In a hearing on saving “the free and diverse press,” NewsGuild president urges lawmakers to protect local news and jobs


By Julie Reynolds

Summing up the nation’s local news crisis as a combination of unfair siphoning of advertising revenue by online platforms and “predatory financial actors” who strip newsrooms of jobs and resources, NewsGuild President Jon Schleuss testified Friday at a congressional hearing to address the nation’s local news crisis.

“We look forward to a news ecosystem that prioritizes local coverage, jobs and our communities over unsustainable business practices,” Schleuss told the House Judiciary Committee’s subcommittee on Antitrust, Commercial and Administrative Law.

Rep. David Cicilline (D-RI), chair of the subcommittee, introduced legislation Wednesday that would allow news publishers and broadcasters to bargain as a group with Google and Facebook for linking to their content. The Journalism Competition and Preservation Act, or JPCA, also would give a four-year exemption from antitrust rules so news organizations large and small can work together.

Schleuss said he supports the new bill but would like to see more news worker job protections.

“Google and Facebook benefit from the stories produced by journalists and they use the traffic they get to sell ads, capturing a majority of the digital ad revenue,” Schleuss said. “The companies should pay their fair share when benefiting from the sharing of news content.”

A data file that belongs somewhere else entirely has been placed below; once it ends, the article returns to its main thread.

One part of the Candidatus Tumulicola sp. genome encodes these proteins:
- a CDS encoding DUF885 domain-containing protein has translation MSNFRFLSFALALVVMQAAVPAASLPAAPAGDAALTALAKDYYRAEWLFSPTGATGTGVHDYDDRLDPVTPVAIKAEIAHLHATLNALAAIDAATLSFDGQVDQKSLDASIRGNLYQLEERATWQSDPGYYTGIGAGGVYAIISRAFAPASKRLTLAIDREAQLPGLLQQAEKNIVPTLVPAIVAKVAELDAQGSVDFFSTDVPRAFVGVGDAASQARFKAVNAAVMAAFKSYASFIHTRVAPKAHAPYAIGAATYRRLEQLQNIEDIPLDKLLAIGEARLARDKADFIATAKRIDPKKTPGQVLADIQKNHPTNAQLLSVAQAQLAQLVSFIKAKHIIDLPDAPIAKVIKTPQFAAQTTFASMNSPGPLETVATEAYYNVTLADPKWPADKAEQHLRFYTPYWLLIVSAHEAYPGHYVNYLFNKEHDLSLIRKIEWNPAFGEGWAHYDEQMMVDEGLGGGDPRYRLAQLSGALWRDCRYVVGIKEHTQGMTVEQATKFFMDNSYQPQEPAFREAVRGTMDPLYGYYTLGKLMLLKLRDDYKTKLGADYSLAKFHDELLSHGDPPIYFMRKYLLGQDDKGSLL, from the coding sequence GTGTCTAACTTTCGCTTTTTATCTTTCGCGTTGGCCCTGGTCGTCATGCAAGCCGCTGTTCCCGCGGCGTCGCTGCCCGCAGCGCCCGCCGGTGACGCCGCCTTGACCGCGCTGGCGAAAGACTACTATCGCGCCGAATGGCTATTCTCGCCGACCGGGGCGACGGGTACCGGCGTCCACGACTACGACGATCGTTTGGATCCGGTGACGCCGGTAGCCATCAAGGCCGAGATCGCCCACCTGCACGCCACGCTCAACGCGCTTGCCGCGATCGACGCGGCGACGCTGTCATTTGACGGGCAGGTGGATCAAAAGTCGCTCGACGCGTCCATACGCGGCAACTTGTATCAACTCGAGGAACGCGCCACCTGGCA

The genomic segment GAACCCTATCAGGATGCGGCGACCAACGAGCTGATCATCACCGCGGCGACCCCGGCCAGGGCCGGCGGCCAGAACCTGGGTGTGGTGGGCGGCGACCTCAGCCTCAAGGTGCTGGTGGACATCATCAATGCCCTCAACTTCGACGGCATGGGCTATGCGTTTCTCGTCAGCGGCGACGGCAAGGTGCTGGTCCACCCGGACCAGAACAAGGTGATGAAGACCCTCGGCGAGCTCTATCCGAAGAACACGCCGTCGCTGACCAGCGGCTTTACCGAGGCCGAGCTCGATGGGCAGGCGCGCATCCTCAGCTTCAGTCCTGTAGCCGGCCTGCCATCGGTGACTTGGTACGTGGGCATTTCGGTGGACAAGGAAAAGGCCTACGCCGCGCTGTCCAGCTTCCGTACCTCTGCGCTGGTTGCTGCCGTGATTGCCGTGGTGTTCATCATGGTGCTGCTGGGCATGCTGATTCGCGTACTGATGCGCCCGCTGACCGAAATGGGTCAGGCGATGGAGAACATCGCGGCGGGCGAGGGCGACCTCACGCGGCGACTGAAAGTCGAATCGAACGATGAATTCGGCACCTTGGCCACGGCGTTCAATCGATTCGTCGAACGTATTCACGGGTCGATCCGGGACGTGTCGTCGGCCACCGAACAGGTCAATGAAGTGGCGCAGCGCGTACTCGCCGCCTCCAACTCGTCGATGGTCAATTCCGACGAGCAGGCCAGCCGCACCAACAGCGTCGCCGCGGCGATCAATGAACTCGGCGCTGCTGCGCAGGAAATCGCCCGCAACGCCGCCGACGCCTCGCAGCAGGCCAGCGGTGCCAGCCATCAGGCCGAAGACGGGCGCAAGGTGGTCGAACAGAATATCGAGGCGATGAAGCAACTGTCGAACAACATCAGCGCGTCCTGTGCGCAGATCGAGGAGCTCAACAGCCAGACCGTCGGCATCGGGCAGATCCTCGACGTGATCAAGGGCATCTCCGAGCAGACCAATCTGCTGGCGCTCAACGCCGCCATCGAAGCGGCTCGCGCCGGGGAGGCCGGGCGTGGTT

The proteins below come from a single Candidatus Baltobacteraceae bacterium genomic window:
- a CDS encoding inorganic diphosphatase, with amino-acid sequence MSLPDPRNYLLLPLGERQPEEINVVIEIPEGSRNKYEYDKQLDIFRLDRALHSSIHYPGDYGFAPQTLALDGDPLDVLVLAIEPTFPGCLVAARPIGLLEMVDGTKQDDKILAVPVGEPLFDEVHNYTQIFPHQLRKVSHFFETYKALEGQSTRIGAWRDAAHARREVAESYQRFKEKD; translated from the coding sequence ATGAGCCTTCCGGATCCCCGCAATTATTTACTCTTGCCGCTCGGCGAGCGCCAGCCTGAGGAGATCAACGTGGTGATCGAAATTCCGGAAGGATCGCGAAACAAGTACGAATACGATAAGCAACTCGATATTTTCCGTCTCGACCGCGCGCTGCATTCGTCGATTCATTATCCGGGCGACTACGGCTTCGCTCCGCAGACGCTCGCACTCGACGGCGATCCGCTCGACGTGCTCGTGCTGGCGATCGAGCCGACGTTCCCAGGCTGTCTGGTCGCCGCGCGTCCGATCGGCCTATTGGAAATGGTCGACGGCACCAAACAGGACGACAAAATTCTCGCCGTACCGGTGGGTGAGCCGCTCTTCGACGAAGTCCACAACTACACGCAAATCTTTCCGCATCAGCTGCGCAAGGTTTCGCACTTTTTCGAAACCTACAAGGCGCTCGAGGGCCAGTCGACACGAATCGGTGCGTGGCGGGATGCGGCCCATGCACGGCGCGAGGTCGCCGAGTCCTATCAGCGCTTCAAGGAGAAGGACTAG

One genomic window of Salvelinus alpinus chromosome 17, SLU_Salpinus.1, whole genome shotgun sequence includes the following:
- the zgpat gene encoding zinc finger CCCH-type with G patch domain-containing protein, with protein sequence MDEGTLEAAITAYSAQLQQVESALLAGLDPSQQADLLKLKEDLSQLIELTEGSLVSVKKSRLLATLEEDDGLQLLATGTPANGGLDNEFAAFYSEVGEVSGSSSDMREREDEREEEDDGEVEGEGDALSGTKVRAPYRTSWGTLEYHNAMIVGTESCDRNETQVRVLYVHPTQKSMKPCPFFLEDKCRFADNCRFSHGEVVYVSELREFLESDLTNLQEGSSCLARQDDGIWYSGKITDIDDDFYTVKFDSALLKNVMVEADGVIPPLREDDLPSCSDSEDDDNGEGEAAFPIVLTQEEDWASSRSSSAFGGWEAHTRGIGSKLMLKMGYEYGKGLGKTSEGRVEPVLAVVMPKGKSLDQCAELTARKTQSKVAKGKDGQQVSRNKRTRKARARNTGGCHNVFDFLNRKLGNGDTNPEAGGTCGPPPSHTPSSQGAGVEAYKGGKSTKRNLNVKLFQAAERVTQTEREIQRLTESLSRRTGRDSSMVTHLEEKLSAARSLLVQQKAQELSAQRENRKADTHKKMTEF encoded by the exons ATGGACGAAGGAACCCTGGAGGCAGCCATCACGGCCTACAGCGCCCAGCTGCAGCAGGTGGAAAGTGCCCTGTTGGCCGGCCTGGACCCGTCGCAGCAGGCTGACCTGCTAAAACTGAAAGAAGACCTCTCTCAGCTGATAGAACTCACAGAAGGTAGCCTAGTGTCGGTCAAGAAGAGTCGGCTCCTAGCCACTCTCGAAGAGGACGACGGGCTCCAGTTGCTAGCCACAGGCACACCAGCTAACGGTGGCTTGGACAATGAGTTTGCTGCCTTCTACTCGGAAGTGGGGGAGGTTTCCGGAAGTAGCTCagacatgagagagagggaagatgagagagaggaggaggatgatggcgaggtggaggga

The National Association of Broadcasters issued a statement Thursday supporting the legislation, saying it “would afford news producers the ability to negotiate a fair return for their local journalism that serves America’s communities.”

Schleuss, however, made several recommendations for additions to the bill. He also criticized the “predatory” practices of hedge funds and private equity firms, which increasingly control U.S. newspaper chains, saying they slash jobs, load news companies with debt, and “appear to be milking elderly readers who are paying higher prices for thinner newspapers.”

He summed up the local news crisis this way: “The revenue loss resulting from the platforms’ dominant market position has, of course, left many newspapers in a weakened financial condition. That has, in turn, left them vulnerable to takeover by predatory financial actors who, rather than revitalizing the papers, have acquired papers, usually in leveraged buyouts, and then stripped them of their assets and staff, leaving them as skeletons of themselves.”

Schleuss made several suggested revisions to the bill, including:

  • Requiring companies that gain additional revenue from social media giants as a result of the bill’s collective bargaining provision to invest 60% of those monies in new jobs.